A new report from China’s Association of Automobile Manufacturers (CAAM) describes the impact of the COVID-19 virus, and the policy to prevent the spread of the virus, on China’s automotive sector. The report makes the point that the auto market is in danger from slowing demand and production disruptions.
Indeed, production and sales were lower than expected in November with sales continuing a monthly decline since August (chart on right). Production was down 8.2% and sales were off 7.1% since October. Annual figures also were slightly lower from November of last year (chart on left)
CAAM describes growth in the auto industry as “slowing down” and demand as “sluggish” with the entire industry under pressure from weakened consumer demand that has yet to regain its momentum after COVID.
The report says China’s auto industry is in a “critical window of transformation” and views “the stability and health of the consumer market (as) crucial to promoting high-quality development of the industry.” CAAM also reports gasoline- and diesel-fueled vehicles (ICE) are still quite necessary for the economy. The report even goes as far as to recommend policy intervention next year to encourage sales of ICE vehicles.
“We suggest that the auto market still needs continuous policy promotion, including the suggestion that the preferential tax policy for the purchase of traditional fuel vehicles in 2023 and relevant local consumption promotion policies can continue to dig deeper and further release the potential of auto consumption, drive industrial development and boost the economy (to) run smoothly,” the report states.
The report goes on to describe policies that would have been helpful but were undone by the country’s zero-COVID policy (the report blames the virus, but it’s the draconian response to the virus causing the economic damage). “The policy of halving the purchase tax this year to promote consumption has played an obvious role in stabilizing the growth of the auto market, but the epidemic in the second half of the year has affected the implementation effect of the policy.”
While the country saw production and sales of light vehicles across all propulsion systems (ICE and electric) rise almost 15% and 12%, respectively, from a year ago, the cumulative growth rate is slowing.
And despite month-to-month sales rising, even new-energy vehicles (NEVs) – those are any vehicle that use electrified powertrains, including battery (BEV) and fuel-cell electric (FCEV), as well as plug-in (PHEV) and non-plug-in hybrids (HEV) – are growing slower (blue line in chart).
Monthly Sales (Bars) & Growth Rate (Line) of NEVs in China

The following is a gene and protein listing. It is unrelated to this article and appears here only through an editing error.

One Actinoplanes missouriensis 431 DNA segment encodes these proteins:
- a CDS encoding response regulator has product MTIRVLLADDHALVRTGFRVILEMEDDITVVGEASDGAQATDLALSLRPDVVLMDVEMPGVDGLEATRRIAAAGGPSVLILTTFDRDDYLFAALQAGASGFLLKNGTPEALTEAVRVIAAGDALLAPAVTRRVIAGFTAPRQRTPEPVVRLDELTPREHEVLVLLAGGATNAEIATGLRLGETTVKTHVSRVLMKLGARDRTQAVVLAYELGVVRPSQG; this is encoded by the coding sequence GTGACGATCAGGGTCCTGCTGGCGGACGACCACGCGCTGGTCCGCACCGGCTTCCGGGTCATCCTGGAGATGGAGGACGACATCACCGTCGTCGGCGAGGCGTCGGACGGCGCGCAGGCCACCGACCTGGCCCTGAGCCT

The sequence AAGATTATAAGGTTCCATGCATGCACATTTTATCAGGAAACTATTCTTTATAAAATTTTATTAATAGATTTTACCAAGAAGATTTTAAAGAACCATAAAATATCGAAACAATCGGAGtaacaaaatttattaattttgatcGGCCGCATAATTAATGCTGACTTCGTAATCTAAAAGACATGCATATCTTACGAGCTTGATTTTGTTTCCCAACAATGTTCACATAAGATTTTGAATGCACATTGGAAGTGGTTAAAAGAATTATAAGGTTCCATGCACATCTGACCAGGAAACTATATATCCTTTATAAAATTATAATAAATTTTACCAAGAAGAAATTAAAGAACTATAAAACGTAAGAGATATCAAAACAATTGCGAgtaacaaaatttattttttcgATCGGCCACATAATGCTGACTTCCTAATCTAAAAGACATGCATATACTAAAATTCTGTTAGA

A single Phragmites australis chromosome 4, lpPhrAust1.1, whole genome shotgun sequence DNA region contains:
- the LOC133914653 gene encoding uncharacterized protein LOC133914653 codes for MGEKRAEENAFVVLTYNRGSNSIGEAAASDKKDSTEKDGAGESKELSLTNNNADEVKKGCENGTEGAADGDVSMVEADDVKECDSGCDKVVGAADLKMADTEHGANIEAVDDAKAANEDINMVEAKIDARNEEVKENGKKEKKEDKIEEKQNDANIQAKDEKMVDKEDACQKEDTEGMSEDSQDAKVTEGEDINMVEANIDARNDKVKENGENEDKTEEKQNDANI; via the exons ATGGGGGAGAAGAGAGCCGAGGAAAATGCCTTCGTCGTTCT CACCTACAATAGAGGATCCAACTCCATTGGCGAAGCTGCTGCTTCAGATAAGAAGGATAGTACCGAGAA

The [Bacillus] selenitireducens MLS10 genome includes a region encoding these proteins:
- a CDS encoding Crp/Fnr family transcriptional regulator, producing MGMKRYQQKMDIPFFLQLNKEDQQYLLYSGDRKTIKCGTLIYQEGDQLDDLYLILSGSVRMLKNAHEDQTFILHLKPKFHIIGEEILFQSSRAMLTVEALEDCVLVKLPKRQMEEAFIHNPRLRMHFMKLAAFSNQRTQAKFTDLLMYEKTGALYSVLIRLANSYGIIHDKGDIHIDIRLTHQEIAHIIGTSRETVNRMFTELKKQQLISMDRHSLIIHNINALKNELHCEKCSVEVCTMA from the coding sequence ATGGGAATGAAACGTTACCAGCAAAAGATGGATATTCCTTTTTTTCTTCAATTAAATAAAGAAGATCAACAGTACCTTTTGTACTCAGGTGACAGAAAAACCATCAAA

Chinese NEV makers may have anticipated the slowdown, because they have been pushing beyond China’s borders for several years. And the latest data from China’s General Administration of Customs (GAC) shows those efforts are paying off.
NEV exports grew 86% in the first 12 months of this year compared to all of last year with the upward trend rapidly accelerating since 2020. In fact, Chinese automakers exported more NEVs in the first 11 months of 2022 than during 2017, 2018, 2019 and 2020, combined, according to GAC data. The vehicles for the most part are going to two major regions; Europe via Belgium, the U.K. and Spain, and Asia Pacific via Australia, Philippines and Thailand.
(Source: Wards Intelligence/China General Administration of Customs)
What’s Next in China
With NEV exports soaring, China’s auto industry is becoming more self-sufficient across all vehicle types and drivetrains. From January through November the country imported 13% fewer vehicles compared with last year and 36% fewer compared with 2017.
Despite slowing growth at home, CAAM data highlights the luxury-vehicle sector as a growth area in the domestic economy. The segment is still quite small but grew almost 13% from January to November compared to the same period last year. And at least one company, BYD, intends to capitalize on the trend. The company will introduce a new luxury electric SUV, Yangwang, sometime in Q1 next year with a price tag between ¥800,000 to ¥1.5 million ($115,000-$216,000 ).
Chinese President Xi Jinping has been quietly relaxing the country’s zero-COVID policy since November. The disease is now rapidly moving through the population. The latest Omicron variants are extremely transmissible even if less deadly to adults under 50. But in China fewer than 60% of people in their 60s are fully vaccinated, and only about 20% of people in their 80s, according to Bloomberg News.
Wards Intelligence expects automotive sales to grow (even if at a slower pace) over the next five years but warns “the positive impact of removing COVID restrictions and opening borders could be overwhelmed by the potential negatives of increased COVID-19 cases, such as voluntary lockdowns, factory/port shutdowns and the further lowering of already diminished consumer confidence.”